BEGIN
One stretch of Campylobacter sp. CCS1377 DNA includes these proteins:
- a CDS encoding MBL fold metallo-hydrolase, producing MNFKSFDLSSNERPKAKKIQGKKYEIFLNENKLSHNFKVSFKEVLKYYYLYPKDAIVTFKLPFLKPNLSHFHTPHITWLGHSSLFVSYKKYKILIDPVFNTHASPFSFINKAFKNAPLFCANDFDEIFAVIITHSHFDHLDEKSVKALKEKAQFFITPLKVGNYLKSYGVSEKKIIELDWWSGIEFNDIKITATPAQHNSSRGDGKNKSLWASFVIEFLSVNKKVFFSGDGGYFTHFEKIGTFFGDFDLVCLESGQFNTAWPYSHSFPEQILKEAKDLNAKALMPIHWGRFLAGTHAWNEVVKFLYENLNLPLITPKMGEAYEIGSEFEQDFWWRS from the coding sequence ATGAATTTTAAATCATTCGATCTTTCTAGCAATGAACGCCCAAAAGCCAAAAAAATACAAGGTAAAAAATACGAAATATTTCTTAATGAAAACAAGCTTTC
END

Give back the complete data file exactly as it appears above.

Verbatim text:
One stretch of Campylobacter sp. CCS1377 DNA includes these proteins:
- a CDS encoding MBL fold metallo-hydrolase, producing MNFKSFDLSSNERPKAKKIQGKKYEIFLNENKLSHNFKVSFKEVLKYYYLYPKDAIVTFKLPFLKPNLSHFHTPHITWLGHSSLFVSYKKYKILIDPVFNTHASPFSFINKAFKNAPLFCANDFDEIFAVIITHSHFDHLDEKSVKALKEKAQFFITPLKVGNYLKSYGVSEKKIIELDWWSGIEFNDIKITATPAQHNSSRGDGKNKSLWASFVIEFLSVNKKVFFSGDGGYFTHFEKIGTFFGDFDLVCLESGQFNTAWPYSHSFPEQILKEAKDLNAKALMPIHWGRFLAGTHAWNEVVKFLYENLNLPLITPKMGEAYEIGSEFEQDFWWRS from the coding sequence ATGAATTTTAAATCATTCGATCTTTCTAGCAATGAACGCCCAAAAGCCAAAAAAATACAAGGTAAAAAATACGAAATATTTCTTAATGAAAACAAGCTTTC